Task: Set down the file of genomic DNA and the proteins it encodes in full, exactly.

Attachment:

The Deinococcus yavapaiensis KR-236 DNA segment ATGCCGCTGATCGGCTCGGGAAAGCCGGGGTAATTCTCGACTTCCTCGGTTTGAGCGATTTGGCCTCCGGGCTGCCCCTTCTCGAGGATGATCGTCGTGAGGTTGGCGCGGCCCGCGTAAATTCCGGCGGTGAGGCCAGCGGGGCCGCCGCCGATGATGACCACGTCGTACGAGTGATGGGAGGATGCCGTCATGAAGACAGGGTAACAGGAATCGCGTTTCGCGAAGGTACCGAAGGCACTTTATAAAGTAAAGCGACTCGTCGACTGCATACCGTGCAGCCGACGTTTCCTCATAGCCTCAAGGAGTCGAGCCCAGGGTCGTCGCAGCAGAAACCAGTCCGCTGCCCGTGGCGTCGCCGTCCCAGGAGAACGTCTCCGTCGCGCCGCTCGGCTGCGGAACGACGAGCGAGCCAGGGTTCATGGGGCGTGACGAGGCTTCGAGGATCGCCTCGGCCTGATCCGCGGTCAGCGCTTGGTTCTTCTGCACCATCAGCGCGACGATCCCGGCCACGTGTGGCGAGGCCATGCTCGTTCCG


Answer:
The Deinococcus yavapaiensis KR-236 DNA segment ATGCCGCTGATCGGCTCGGGAAAGCCGGGGTAATTCTCGACTTCCTCGGTTTGAGCGATTTGGCCTCCGGGCTGCCCCTTCTCGAGGATGATCGTCGTGAGGTTGGCGCGGCCCGCGTAAATTCCGGCGGTGAGGCCAGCGGGGCCGCCGCCGATGATGACCACGTCGTACGAGTGATGGGAGGATGCCGTCATGAAGACAGGGTAACAGGAATCGCGTTTCGCGAAGGTACCGAAGGCACTTTATAAAGTAAAGCGACTCGTCGACTGCATACCGTGCAGCCGACGTTTCCTCATAGCCTCAAGGAGTCGAGCCCAGGGTCGTCGCAGCAGAAACCAGTCCGCTGCCCGTGGCGTCGCCGTCCCAGGAGAACGTCTCCGTCGCGCCGCTCGGCTGCGGAACGACGAGCGAGCCAGGGTTCATGGGGCGTGACGAGGCTTCGAGGATCGCCTCGGCCTGATCCGCGGTCAGCGCTTGGTTCTTCTGCACCATCAGCGCGACGATCCCGGCCACGTGTGGCGAGGCCATGCTCGTTCCG